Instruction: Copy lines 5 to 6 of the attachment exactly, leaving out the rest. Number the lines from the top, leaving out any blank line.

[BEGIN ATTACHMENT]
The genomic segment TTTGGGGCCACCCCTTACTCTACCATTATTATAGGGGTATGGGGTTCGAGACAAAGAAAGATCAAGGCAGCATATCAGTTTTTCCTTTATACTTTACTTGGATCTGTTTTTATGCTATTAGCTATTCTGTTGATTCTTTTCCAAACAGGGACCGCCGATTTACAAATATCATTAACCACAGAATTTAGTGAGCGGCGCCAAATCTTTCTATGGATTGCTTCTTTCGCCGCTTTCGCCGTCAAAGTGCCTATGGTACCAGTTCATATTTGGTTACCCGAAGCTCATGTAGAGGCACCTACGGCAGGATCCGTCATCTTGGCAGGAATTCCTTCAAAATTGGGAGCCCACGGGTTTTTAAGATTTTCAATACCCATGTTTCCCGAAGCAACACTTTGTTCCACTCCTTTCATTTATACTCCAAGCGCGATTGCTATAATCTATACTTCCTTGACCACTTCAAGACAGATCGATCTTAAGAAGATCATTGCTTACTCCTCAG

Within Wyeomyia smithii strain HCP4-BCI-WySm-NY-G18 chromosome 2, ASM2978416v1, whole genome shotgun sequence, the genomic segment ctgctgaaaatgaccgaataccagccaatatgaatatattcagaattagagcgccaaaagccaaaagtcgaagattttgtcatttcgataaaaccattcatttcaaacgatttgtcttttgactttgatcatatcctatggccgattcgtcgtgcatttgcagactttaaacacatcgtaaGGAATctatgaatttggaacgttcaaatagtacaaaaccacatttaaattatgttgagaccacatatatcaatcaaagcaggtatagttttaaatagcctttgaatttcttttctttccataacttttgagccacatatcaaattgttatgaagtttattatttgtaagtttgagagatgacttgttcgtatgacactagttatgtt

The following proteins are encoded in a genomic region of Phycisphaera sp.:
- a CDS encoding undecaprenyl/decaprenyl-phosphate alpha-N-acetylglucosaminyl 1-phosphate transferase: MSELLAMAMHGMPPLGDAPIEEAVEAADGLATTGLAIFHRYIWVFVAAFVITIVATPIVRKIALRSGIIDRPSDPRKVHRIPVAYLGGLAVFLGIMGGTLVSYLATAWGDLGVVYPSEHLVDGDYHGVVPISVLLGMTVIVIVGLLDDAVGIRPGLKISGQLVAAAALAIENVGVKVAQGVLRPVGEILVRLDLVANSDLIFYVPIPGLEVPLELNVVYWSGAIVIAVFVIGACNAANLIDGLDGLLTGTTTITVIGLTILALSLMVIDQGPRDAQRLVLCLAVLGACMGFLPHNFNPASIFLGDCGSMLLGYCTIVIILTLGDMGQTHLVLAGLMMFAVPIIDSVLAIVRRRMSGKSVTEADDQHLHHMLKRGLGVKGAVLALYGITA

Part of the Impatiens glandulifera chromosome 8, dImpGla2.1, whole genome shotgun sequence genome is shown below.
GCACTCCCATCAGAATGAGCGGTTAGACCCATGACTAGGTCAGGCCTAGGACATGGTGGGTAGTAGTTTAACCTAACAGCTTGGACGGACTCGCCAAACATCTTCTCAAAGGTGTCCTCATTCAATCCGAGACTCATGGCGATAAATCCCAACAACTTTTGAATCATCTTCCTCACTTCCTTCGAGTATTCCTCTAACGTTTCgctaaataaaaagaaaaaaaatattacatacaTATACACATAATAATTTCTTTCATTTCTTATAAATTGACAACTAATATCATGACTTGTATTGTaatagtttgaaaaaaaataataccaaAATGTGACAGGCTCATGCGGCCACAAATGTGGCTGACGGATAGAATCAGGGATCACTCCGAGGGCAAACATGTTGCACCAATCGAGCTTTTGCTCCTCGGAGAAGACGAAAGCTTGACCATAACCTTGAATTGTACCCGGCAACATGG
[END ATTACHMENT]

Part of the Impatiens glandulifera chromosome 8, dImpGla2.1, whole genome shotgun sequence genome is shown below.
GCACTCCCATCAGAATGAGCGGTTAGACCCATGACTAGGTCAGGCCTAGGACATGGTGGGTAGTAGTTTAACCTAACAGCTTGGACGGACTCGCCAAACATCTTCTCAAAGGTGTCCTCATTCAATCCGAGACTCATGGCGATAAATCCCAACAACTTTTGAATCATCTTCCTCACTTCCTTCGAGTATTCCTCTAACGTTTCgctaaataaaaagaaaaaaaatattacatacaTATACACATAATAATTTCTTTCATTTCTTATAAATTGACAACTAATATCATGACTTGTATTGTaatagtttgaaaaaaaataataccaaAATGTGACAGGCTCATGCGGCCACAAATGTGGCTGACGGATAGAATCAGGGATCACTCCGAGGGCAAACATGTTGCACCAATCGAGCTTTTGCTCCTCGGAGAAGACGAAAGCTTGACCATAACCTTGAATTGTACCCGGCAACATGG